Gov. Dannel P. Malloy said Wednesday that the lottery game known as Keno is still likely to open in the state and called on the quasi-public Connecticut Lottery Corporation to be open with the public and press about what their plans are in opening the games across the state.

“It’s a game that’s probably coming to our state. It’s been authorized by the legislature and the lottery folks are working on it. Whatever they are doing they need to do in an honest and transparent way and they need to keep the public informed,” Malloy told reporters at the state Capitol complex.

Malloy’s comments follows a Hartford Courant report that the lottery corporation has been holding private discussions about the creation of Keno and that key legislators are unaware of plans to open Keno in as many as 1,000 locations.

“They are dealing with the issue and quite frankly I haven’t gotten a report from them on this,” Malloy told reporters at the state Capitol complex.

The two-year state budget approved by legislators this spring depends on $3.8 million in revenue this fiscal year from Keno. Next fiscal year, which begins July 2014, relies on $27 million in revenue from Keno.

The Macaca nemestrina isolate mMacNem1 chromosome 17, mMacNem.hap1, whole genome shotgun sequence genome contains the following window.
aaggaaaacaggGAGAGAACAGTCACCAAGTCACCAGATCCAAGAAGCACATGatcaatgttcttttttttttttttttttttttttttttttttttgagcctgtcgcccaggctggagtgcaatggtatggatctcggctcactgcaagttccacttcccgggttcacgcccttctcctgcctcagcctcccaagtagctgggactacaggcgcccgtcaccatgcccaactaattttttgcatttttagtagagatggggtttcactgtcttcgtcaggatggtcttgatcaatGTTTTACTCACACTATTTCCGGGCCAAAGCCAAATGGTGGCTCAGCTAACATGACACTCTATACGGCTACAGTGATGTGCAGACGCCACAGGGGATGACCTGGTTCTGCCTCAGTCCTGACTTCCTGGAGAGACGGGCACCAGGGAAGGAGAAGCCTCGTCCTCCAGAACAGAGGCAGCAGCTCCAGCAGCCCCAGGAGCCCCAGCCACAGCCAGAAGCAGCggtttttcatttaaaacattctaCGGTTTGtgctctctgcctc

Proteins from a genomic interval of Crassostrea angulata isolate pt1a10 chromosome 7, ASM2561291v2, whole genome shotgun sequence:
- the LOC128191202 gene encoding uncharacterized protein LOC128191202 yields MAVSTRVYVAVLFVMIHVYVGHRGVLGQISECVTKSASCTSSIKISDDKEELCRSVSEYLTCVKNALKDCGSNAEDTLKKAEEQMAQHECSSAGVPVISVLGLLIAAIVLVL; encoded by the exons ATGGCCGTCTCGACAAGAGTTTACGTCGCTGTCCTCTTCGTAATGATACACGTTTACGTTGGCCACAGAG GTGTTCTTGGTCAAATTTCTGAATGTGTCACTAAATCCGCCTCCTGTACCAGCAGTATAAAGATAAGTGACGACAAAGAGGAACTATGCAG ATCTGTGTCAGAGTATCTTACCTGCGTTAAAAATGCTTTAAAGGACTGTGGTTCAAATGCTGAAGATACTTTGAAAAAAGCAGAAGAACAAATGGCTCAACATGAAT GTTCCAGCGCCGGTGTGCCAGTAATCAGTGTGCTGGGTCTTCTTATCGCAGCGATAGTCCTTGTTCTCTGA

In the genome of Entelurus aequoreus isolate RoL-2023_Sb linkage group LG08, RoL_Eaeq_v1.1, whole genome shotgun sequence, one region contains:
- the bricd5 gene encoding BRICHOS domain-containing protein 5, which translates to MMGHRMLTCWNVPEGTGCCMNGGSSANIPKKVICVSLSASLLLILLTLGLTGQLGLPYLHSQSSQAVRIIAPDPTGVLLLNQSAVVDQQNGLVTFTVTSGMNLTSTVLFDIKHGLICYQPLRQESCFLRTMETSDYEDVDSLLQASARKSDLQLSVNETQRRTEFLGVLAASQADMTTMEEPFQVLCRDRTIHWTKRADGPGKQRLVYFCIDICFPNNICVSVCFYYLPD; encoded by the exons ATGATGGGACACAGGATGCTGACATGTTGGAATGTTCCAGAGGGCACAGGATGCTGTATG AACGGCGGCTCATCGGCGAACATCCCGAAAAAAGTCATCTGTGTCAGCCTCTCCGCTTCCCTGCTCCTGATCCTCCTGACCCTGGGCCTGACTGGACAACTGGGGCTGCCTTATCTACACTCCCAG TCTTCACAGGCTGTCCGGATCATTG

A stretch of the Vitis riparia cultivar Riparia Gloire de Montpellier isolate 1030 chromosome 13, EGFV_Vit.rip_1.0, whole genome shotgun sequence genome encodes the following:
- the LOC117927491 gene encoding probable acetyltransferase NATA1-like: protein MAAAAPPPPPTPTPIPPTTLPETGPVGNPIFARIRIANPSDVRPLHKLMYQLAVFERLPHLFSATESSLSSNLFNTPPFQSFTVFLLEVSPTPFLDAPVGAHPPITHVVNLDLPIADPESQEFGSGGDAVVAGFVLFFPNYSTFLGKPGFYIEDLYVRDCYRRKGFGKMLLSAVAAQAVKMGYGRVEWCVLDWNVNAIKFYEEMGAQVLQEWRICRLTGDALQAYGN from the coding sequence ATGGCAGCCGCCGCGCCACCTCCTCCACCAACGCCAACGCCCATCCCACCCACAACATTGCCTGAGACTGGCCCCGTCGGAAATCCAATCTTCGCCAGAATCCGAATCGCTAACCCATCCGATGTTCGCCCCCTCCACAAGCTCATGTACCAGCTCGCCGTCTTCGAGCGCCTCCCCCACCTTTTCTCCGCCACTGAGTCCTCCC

Jacqueline was CT Mirror’s Education and Housing Reporter, and an original member of the CT Mirror staff, joining shortly before our January 2010 launch. Her awards include the best-of-show Theodore A. Driscoll Investigative Award from the Connecticut Society of Professional Journalists in 2019 for reporting on inadequate inmate health care, first-place for investigative reporting from the New England Newspaper and Press Association in 2020 for reporting on housing segregation, and two first-place awards from the National Education Writers Association in 2012. She was selected for a prestigious, year-long Propublica Local Reporting Network grant in 2019, exploring a range of affordable and low-income housing issues. Before joining CT Mirror, Jacqueline was a reporter, online editor and website developer for The Washington Post Co.’s Maryland newspaper chains. Jacqueline received an undergraduate degree in journalism from Bowling Green State University and a master’s in public policy from Trinity College.

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